Peterson has received more than $3.2 million from the agriculture-business sector and about $1.2 million from the labor sector. He was also one of the 11 Democrats who crossed party lines to vote against the Reid bill. Peterson has voiced his concern about the structure of the committee in public. “My guess is that there won’t be anybody on there who will know much about this,” Peterson said, talking about the super committee yet to be picked.
Sen. Kay Bailey Hutchison, R-Texas – A supporter of the debt bill, Hutchison is retiring at the end of the 112th Congress. While she’s been in the Senate, her top contributing industry has been oil and gas companies, followed by lawyers and law firms. Her top career donors include Enron, Exxon Mobil, and Shell Oil. Craig Felner and Lisa M. Jaeger, two of her former staffers, are now lobbyists for Valero Energy, one of her top donors. Among the bills the company is lobbying on is the Energy Tax Prevention Act, which would prohibit the Environmental Protection Agency from promulgating regulations that would regulate greenhouse gases. The senator is a cosponsor. Hutchison also recently signed on to a letter to Obama arguing that oil and gas companies are an engine of economic growth, the implication being that talk of reducing energy subsidies should be ditched.
Sen. Kent Conrad, D-N.D. – Chairman of the Senate Budget Committee and one of the “gang of six” senators who came up with a deficit reduction plan, Conrad has taken a tough public stand on budget cuts. However, the gang of six’s plan, while suggesting $11 billion in cuts for from agricultural programs, left it up to the Agriculture committees to decide where to trim. The committees are a focal point for contributions from agribusiness. Conrad, who hails from a farming state with a large sugar beet contingent, is also a member of the Agriculture Committee. He has collected more than $1 million from agribusiness during his career in Congress, and the crop production industry ranks in his top five donating industries. Among his top donors is American Crystal Sugar, which benefits from sugar subsidies. On Tuesday, Reuters reported that Conrad told a gathering of the American Sugar Alliance that agriculture would need to take up some of the burden of cuts but pointed out that if the super committee does not come up with $1.5 trillion to spare by the deadline, agriculture would be “exposed,” adding, “We need to ensure that agriculture does not have a disproportionate share of the burden.”
Sen. Max Baucus, D-Mont. – Baucus has been pushing for tax reform, and this week he proclaimed that the debt bill should not have any effect on efforts to revamp the code. As chairman of the Senate Finance Committee, Baucus played a key role in enacting health care reform and is the key Senate lawmaker on any sort of tax reform. He’s also taken millions from major interests with a stake in the debate, with his top five contributing industries looking like a who’s who of industry groups that will be lobbying intensely: lawyers and law firms; Wall Street (securities & investment); insurance; health professionals; and lobbyists. During the health care debate, Sunlight reported his close ties to health care lobbyists. These include David Castagnetti, a former chief of staff who represents a long list of health care companies such as Humana Inc., AstraZeneca PLC, and Procter and Gamble, but also others such as Koch Industries and Wal-Mart Stores. Castagnetti has donated to a Super PAC that supports Obama and is a regular as a host for Democratic Washington fundraisers.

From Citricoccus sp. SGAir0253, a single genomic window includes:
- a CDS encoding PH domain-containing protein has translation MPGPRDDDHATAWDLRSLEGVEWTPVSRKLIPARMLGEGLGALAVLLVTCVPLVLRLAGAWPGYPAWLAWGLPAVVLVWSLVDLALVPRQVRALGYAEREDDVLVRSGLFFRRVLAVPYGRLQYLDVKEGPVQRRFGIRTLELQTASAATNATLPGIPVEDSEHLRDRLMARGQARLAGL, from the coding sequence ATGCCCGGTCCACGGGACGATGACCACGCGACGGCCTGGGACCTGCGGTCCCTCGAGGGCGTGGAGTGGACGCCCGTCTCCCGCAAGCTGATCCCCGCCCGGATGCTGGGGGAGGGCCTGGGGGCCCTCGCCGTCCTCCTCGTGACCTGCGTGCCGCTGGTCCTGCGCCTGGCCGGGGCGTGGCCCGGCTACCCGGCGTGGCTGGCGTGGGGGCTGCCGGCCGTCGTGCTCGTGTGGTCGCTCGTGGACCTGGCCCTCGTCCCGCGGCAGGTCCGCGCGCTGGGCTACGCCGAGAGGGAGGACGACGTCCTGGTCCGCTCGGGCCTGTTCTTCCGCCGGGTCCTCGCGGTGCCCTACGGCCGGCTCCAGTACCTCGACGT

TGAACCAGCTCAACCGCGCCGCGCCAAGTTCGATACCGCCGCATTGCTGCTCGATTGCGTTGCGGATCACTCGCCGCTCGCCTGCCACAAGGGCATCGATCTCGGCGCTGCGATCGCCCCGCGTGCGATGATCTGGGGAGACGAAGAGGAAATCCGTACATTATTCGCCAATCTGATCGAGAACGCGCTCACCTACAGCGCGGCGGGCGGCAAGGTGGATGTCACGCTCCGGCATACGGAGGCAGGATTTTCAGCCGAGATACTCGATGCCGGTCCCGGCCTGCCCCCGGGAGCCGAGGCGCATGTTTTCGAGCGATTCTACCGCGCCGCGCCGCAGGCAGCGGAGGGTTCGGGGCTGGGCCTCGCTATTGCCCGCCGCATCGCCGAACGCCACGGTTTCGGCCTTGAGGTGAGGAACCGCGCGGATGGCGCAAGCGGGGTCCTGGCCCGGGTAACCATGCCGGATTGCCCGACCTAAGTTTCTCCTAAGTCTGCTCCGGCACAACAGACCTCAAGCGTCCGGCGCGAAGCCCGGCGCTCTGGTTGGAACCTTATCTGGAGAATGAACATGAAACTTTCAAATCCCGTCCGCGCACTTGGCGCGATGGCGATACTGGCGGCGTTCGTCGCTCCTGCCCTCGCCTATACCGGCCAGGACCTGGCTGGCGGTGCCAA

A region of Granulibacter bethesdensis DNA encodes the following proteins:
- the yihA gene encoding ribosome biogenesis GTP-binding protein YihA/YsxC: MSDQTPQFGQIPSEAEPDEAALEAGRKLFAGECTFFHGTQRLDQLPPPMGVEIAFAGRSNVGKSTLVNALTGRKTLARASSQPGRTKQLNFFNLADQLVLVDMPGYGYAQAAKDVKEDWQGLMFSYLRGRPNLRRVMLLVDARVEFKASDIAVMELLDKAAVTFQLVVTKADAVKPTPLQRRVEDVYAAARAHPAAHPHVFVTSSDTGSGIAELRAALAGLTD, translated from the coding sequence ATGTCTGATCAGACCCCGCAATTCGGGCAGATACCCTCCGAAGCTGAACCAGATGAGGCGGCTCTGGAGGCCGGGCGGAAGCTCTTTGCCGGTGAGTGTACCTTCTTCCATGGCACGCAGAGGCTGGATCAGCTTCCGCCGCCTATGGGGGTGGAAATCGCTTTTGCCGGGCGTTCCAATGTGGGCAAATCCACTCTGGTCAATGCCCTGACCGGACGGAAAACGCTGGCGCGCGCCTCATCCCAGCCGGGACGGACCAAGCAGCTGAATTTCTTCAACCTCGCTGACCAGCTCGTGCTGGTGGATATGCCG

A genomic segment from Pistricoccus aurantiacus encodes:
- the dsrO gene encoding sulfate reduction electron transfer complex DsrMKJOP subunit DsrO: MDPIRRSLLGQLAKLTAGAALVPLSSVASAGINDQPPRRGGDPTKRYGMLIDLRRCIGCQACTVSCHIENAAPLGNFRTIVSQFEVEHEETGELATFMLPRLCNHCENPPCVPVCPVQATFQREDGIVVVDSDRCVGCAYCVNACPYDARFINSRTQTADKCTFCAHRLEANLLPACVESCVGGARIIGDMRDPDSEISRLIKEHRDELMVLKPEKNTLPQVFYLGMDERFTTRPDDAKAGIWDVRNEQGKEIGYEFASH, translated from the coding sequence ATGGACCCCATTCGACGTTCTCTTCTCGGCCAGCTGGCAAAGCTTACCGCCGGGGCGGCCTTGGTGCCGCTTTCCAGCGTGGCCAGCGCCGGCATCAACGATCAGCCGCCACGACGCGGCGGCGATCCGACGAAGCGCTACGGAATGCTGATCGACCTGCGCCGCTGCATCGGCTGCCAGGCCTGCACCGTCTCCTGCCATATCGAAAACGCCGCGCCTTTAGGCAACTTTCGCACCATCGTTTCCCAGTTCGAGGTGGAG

Sen. Charles Schumer, D-N.Y. – Schumer was a strong advocate for lifting the debt ceiling. Hailing from New York, Schumer has always collected a lot of Wall Street cash. His top career donors are Goldman Sachs, Citigroup, Morgan Stanley, and JP Morgan Chase & Co. The senator also raised hundreds of millions for the Democratic Senatorial Campaign Committee when he was chairman in the 2006 and 2008 election cycles. And he serves on both the Senate Banking, Housing, and Urban Affairs Committee and the Senate FInance Committee. Among the lobbyists who have contributed to his campaigns are Fred Graefe, frequent party host and Heather and John Podesta, who also host many fundraisers and are the top reported bundlers to congressional campaigns.
Sen. Pat Roberts, R-Kan. – Agricultural subsidies are on the hit list for possible elimination or cut backs in deficit reduction proposals. Roberts, who is ranking minority member of the Senate Agriculture, Nutrition, and Forestry Committee, supported the debt bill. However, agribusiness tops his list of donating industries. His lobbyist campaign donors include Richard F. Hohlt, who represents Atria Group, the parent company of tobacco giant Philip Morris. Koch Industries, run by conservatives Charles and David H. Koch and headquartered in Kansas, is his No. 1 career donor. The American Bankers Association and private equity firm Blackstone Group also rank among his top donors.
Sen. Jeff Sessions, R-Ala. – As ranking member on the Senate Budget Committee, Sessions has complained vociferously that the chamber has shirked responsibility because it hasn’t passed a budget in years. He also voted “no” on the compromise, saying that it does not allow for enough accountability. However, like his fellow lawmakers, Sessions rakes in campaign contributions from the same big-monied sources. He has taken most of his money from the finance, insurance and real estate sector, and his top donors include lawyers/law firms, health professionals, insurance and real estate. Among the lobbyists listed as hosts on his fundraising invitations is Tim Rupli. Rupli, who represents several financial interests, including the payday lending industry, also owns a townhouse on Capitol Hill that is a frequent site of political fundraisers.